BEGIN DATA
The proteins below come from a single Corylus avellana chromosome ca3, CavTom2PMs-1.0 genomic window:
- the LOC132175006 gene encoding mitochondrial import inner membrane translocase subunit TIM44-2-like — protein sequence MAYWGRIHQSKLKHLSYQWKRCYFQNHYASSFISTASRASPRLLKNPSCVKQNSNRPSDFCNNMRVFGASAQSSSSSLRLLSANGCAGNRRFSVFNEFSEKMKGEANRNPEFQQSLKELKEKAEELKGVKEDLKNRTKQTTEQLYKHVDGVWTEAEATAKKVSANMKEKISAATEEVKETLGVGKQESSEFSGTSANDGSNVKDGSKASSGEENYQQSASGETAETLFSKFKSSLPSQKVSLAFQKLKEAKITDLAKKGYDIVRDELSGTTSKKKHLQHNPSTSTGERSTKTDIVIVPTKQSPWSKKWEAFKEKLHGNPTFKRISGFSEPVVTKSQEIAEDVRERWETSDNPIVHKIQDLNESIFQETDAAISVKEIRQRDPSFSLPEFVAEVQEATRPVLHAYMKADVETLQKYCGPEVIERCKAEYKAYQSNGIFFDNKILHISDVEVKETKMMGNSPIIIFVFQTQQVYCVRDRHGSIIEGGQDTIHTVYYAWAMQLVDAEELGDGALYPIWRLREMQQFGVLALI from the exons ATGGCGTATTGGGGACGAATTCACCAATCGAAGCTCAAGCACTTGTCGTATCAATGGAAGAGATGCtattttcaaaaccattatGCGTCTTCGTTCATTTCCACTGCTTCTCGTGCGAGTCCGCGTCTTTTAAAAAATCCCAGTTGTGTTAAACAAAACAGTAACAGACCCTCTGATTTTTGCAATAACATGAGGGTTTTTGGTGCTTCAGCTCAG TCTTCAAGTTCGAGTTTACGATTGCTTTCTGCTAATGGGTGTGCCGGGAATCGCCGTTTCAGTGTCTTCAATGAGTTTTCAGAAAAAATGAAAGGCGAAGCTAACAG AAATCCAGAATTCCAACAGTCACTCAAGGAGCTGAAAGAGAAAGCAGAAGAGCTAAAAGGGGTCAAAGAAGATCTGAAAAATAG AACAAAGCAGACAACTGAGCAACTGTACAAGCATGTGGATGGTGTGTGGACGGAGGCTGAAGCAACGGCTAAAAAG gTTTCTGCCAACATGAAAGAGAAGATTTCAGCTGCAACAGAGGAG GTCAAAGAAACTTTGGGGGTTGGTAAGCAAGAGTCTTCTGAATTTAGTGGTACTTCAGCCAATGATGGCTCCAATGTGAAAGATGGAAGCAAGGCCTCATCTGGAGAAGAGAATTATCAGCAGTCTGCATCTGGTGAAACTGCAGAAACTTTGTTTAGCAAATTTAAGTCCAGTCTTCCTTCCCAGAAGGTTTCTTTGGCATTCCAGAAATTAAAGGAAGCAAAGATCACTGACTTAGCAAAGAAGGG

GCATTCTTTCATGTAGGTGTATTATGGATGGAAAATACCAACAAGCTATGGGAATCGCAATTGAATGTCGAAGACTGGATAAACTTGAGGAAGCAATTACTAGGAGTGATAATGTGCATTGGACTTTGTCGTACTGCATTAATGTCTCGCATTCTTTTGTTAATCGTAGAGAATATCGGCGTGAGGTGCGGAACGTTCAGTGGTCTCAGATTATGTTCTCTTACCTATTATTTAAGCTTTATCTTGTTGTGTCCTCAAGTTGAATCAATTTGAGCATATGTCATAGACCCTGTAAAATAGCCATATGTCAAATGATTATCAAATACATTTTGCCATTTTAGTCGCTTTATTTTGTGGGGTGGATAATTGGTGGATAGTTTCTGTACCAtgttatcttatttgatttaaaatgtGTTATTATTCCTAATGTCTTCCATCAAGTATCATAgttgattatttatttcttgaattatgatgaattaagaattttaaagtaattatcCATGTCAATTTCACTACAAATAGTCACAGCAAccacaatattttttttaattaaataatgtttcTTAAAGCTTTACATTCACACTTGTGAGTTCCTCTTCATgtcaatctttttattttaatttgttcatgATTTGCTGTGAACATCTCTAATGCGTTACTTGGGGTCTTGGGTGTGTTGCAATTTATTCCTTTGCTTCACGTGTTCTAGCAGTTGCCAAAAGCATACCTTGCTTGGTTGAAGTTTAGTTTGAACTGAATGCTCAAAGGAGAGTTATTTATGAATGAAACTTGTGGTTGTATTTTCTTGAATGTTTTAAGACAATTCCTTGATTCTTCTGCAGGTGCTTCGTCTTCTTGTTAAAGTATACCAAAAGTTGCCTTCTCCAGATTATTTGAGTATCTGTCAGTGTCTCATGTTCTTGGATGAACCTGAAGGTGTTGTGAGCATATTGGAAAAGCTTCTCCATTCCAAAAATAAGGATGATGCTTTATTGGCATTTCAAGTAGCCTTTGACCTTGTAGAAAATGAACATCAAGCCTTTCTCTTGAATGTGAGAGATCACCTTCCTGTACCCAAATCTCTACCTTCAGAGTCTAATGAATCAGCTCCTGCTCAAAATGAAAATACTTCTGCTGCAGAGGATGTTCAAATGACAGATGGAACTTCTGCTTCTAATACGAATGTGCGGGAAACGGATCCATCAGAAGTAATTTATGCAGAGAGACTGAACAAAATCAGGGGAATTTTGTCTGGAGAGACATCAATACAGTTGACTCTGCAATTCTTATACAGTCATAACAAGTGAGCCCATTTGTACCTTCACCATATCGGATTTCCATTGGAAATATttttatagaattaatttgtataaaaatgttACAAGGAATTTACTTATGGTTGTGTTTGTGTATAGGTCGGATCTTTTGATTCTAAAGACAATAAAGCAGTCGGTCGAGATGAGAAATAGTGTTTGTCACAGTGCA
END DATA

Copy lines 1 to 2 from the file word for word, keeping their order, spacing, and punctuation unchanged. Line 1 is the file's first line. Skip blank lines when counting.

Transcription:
The proteins below come from a single Corylus avellana chromosome ca3, CavTom2PMs-1.0 genomic window:
- the LOC132175006 gene encoding mitochondrial import inner membrane translocase subunit TIM44-2-like — protein sequence MAYWGRIHQSKLKHLSYQWKRCYFQNHYASSFISTASRASPRLLKNPSCVKQNSNRPSDFCNNMRVFGASAQSSSSSLRLLSANGCAGNRRFSVFNEFSEKMKGEANRNPEFQQSLKELKEKAEELKGVKEDLKNRTKQTTEQLYKHVDGVWTEAEATAKKVSANMKEKISAATEEVKETLGVGKQESSEFSGTSANDGSNVKDGSKASSGEENYQQSASGETAETLFSKFKSSLPSQKVSLAFQKLKEAKITDLAKKGYDIVRDELSGTTSKKKHLQHNPSTSTGERSTKTDIVIVPTKQSPWSKKWEAFKEKLHGNPTFKRISGFSEPVVTKSQEIAEDVRERWETSDNPIVHKIQDLNESIFQETDAAISVKEIRQRDPSFSLPEFVAEVQEATRPVLHAYMKADVETLQKYCGPEVIERCKAEYKAYQSNGIFFDNKILHISDVEVKETKMMGNSPIIIFVFQTQQVYCVRDRHGSIIEGGQDTIHTVYYAWAMQLVDAEELGDGALYPIWRLREMQQFGVLALI from the exons ATGGCGTATTGGGGACGAATTCACCAATCGAAGCTCAAGCACTTGTCGTATCAATGGAAGAGATGCtattttcaaaaccattatGCGTCTTCGTTCATTTCCACTGCTTCTCGTGCGAGTCCGCGTCTTTTAAAAAATCCCAGTTGTGTTAAACAAAACAGTAACAGACCCTCTGATTTTTGCAATAACATGAGGGTTTTTGGTGCTTCAGCTCAG TCTTCAAGTTCGAGTTTACGATTGCTTTCTGCTAATGGGTGTGCCGGGAATCGCCGTTTCAGTGTCTTCAATGAGTTTTCAGAAAAAATGAAAGGCGAAGCTAACAG AAATCCAGAATTCCAACAGTCACTCAAGGAGCTGAAAGAGAAAGCAGAAGAGCTAAAAGGGGTCAAAGAAGATCTGAAAAATAG AACAAAGCAGACAACTGAGCAACTGTACAAGCATGTGGATGGTGTGTGGACGGAGGCTGAAGCAACGGCTAAAAAG gTTTCTGCCAACATGAAAGAGAAGATTTCAGCTGCAACAGAGGAG GTCAAAGAAACTTTGGGGGTTGGTAAGCAAGAGTCTTCTGAATTTAGTGGTACTTCAGCCAATGATGGCTCCAATGTGAAAGATGGAAGCAAGGCCTCATCTGGAGAAGAGAATTATCAGCAGTCTGCATCTGGTGAAACTGCAGAAACTTTGTTTAGCAAATTTAAGTCCAGTCTTCCTTCCCAGAAGGTTTCTTTGGCATTCCAGAAATTAAAGGAAGCAAAGATCACTGACTTAGCAAAGAAGGG